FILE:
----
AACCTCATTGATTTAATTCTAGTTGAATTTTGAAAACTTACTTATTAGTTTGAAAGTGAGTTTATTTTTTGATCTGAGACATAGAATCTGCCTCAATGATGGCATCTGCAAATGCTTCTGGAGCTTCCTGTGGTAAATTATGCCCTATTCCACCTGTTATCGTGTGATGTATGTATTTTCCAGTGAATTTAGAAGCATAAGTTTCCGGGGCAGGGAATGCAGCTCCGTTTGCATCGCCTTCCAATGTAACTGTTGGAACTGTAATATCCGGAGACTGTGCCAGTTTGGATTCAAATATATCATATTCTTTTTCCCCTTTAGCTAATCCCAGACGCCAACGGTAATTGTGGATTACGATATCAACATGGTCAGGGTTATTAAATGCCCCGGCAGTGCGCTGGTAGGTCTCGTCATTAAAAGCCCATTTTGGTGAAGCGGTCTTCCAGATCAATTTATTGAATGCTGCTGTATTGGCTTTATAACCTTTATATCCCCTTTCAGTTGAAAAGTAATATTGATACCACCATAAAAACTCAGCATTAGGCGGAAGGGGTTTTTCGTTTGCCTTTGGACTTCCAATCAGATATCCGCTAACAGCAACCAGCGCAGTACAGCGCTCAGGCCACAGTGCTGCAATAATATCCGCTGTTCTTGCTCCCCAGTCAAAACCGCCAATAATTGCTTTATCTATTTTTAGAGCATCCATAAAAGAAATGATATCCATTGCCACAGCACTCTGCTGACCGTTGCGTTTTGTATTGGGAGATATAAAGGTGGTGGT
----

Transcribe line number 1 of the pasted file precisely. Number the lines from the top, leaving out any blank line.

AACCTCATTGATTTAATTCTAGTTGAATTTTGAAAACTTACTTATTAGTTTGAAAGTGAGTTTATTTTTTGATCTGAGACATAGAATCTGCCTCAATGATGGCATCTGCAAATGCTTCTGGAGCTTCCTGTGGTAAATTATGCCCTATTCCACCTGTTATCGTGTGATGTATGTATTTTCCAGTGAATTTAGAAGCATAAGTTTCCGGGGCAGGGAATGCAGCTCCGTTTGCATCGCCTTCCAATGTAACTGTTGGAACTGTAATATCCGGAGACTGTGCCAGTTTGGATTCAAATATATCATATTCTTTTTCCCCTTTAGCTAATCCCAGACGCCAACGGTAATTGTGGATTACGATATCAACATGGTCAGGGTTATTAAATGCCCCGGCAGTGCGCTGGTAGGTCTCGTCATTAAAAGCCCATTTTGGTGAAGCGGTCTTCCAGATCAATTTATTGAATGCTGCTGTATTGGCTTTATAACCTTTATATCCCCTTTCAGTTGAAAAGTAATATTGATACCACCATAAAAACTCAGCATTAGGCGGAAGGGGTTTTTCGTTTGCCTTTGGACTTCCAATCAGATATCCGCTAACAGCAACCAGCGCAGTACAGCGCTCAGGCCACAGTGCTGCAATAATATCCGCTGTTCTTGCTCCCCAGTCAAAACCGCCAATAATTGCTTTATCTATTTTTAGAGCATCCATAAAAGAAATGATATCCATTGCCACAGCACTCTGCTGACCGTTGCGTTTTGTATTGGGAGATATAAAGGTGGTGGT